Received wisdom says that complex advanced technology is the prime cause of failure in most large programs, but the seeds of failure are often sown right at the start of a programme in poor decisions made by CEOs and their boards. "There are very, very rarely technology issues in failed programs - you can always track issues back to failure being 'designed-in' at the start of a programme because of decisions the senior management team either ducked or didn't make at the time or were ignorant of," according to David Hilliard, who is often called in to rescue failing programs in his role as CEO at Mentor Europe, a telecoms consultancy firm.

Even the basic task of identifying the really critical programs from the mass of decisions that land on a CEO's desk every day is usually fudged. "It's a fact that companies always want to run an infinite number of programs concurrently so being selective about what you want to do is really important, and segmenting the truly important programs is something that many companies find difficult," Hilliard says. "The first questions a CEO needs to ask are 'can we afford to fail?' and 'is it business critical?' The reality is those questions are rarely asked."

Many plans start simply as an ambition by a CEO anxious to project an impression of activity, ambition and expansion. These start life as a statement of an objective, actual planning starting afterwards. Unfortunately, the resulting plan often differs radically from the original aim but the CEO may be unwilling to change it and be seen as lacking in vision or, worse, weak. So, the program goes ahead with unrealistic objectives and wildly optimistic timetables.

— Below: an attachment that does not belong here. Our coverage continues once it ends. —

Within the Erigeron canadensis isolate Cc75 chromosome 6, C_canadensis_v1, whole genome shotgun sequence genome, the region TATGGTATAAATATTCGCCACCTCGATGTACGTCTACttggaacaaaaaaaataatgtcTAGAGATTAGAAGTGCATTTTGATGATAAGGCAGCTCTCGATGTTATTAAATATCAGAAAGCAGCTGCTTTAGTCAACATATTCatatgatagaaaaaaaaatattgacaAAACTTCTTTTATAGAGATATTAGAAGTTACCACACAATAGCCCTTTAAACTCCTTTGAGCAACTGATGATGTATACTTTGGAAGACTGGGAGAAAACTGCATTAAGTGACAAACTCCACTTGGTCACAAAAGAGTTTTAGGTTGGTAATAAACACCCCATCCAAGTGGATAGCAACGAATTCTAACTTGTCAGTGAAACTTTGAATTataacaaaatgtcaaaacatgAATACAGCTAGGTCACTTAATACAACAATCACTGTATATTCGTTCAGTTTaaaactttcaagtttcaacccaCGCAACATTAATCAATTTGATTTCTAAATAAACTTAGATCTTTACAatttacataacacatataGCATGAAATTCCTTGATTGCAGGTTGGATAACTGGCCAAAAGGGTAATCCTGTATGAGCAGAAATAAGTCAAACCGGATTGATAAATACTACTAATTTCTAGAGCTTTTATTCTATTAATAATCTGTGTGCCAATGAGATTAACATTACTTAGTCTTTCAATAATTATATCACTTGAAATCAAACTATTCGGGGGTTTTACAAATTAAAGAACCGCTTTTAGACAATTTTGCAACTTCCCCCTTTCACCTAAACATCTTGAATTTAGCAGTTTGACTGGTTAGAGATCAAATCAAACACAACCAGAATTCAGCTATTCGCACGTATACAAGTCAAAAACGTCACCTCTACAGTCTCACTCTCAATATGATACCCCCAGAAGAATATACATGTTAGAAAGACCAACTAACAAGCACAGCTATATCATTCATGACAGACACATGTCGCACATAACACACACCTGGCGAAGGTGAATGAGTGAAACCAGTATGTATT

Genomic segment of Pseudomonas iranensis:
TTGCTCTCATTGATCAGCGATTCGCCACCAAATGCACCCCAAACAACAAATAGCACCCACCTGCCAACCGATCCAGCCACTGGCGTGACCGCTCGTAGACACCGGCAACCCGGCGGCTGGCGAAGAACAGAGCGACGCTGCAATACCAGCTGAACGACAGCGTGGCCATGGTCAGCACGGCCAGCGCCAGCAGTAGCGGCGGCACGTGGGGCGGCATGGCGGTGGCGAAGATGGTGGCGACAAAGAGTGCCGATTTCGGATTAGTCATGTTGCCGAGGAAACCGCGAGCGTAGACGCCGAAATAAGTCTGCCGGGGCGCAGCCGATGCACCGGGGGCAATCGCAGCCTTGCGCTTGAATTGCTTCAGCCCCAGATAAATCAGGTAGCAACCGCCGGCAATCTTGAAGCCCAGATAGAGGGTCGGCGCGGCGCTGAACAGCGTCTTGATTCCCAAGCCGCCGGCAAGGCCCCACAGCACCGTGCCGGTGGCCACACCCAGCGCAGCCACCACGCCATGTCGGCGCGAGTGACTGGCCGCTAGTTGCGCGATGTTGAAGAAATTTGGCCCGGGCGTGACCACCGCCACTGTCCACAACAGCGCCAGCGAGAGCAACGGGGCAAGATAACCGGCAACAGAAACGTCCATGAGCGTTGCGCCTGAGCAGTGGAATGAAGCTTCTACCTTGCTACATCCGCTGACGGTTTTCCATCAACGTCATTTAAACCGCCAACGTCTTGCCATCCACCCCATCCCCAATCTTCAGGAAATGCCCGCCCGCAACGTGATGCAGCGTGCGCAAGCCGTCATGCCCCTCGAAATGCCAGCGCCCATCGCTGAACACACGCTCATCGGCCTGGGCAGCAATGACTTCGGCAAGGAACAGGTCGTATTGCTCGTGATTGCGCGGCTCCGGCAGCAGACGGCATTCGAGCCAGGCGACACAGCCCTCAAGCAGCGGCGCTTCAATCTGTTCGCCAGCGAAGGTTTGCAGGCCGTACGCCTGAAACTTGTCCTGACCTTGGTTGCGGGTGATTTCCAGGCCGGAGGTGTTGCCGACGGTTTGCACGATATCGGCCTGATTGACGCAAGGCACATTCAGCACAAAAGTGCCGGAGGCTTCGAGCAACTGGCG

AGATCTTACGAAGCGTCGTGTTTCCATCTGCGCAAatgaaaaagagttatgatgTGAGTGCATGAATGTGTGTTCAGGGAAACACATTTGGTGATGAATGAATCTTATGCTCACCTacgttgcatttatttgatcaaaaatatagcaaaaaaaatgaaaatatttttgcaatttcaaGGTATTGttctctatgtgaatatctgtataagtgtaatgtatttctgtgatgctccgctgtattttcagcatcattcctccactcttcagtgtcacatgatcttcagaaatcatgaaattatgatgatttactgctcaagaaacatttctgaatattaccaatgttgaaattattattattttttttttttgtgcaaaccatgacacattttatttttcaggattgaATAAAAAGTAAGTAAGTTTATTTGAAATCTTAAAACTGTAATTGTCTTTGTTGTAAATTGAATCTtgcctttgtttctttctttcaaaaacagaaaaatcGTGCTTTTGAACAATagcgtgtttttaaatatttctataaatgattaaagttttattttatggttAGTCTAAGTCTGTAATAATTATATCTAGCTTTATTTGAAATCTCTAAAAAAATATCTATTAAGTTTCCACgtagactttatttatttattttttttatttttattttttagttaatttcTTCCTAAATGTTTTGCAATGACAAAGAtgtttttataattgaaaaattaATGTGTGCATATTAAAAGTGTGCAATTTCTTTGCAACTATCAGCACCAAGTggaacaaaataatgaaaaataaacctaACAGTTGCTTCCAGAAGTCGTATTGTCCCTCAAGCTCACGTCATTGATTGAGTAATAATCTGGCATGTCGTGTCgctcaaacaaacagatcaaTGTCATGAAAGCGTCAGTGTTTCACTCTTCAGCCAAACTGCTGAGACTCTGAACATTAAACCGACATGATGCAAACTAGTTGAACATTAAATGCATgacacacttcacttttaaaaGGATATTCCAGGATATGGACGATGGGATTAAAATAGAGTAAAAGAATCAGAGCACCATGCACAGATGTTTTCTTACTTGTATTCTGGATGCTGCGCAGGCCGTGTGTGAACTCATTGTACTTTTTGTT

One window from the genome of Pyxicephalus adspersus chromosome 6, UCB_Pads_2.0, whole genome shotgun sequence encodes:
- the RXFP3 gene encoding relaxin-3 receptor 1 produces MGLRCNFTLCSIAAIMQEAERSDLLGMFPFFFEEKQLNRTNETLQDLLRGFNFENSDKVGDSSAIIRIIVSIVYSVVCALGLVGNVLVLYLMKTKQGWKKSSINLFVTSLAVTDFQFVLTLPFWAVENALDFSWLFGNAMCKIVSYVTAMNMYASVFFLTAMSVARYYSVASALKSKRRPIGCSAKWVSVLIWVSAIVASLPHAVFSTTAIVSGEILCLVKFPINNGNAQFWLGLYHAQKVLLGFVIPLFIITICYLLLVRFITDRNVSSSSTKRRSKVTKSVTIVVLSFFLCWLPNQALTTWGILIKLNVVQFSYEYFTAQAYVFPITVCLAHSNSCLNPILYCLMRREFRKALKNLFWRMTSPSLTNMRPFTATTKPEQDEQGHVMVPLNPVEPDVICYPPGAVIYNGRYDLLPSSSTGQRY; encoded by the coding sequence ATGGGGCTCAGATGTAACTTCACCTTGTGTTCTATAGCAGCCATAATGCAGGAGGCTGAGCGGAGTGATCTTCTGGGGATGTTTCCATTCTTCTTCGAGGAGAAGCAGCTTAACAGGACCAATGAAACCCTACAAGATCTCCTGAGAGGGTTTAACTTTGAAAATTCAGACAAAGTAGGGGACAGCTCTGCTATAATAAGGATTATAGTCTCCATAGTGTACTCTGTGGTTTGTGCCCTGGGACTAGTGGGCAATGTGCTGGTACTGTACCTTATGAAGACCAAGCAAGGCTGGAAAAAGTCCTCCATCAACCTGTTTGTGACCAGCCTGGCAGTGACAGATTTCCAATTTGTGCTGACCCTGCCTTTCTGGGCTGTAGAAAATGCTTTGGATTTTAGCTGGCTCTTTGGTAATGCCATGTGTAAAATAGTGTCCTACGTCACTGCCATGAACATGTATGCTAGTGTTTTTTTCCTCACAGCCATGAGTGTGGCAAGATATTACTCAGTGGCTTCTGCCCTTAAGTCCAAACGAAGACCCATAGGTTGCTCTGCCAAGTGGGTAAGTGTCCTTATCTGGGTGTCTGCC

The next mistake that is often made is to add the program to the day-to-day workload of managers. "Many companies fail to make the distinction between a business-as-usual sort of program and something they haven't done for three or four years," Hilliard says. "They try and time-share with other things that are going on in the business and that never works."

Large programs should be regarded as stand-alone operations with their own objectives, timelines and budgets, Hilliard says. "The only way to manage a business critical program is to have a dedicated core team kitted out with people who have done it before and who can bring in people with additional skills, as required. The evidence is overwhelming that if you don't do that you are likely to have a big delay and a massive cost overrun or a complete collapse."

Another factor that CEOs often overlook in setting up major programs is oversight of subcontractors. "Most big programs these days rely on at least one third party supplier, and it is always amazing to me how little management they get. It is often quite a long way down the road before problems spring up and then you find yourself in long, turgid meetings asking them for recovery plans," Hilliard says.

Simple overconfidence can also be a factor, Hilliard believes. "Frequently managers are naive, thinking failure can't happen to them."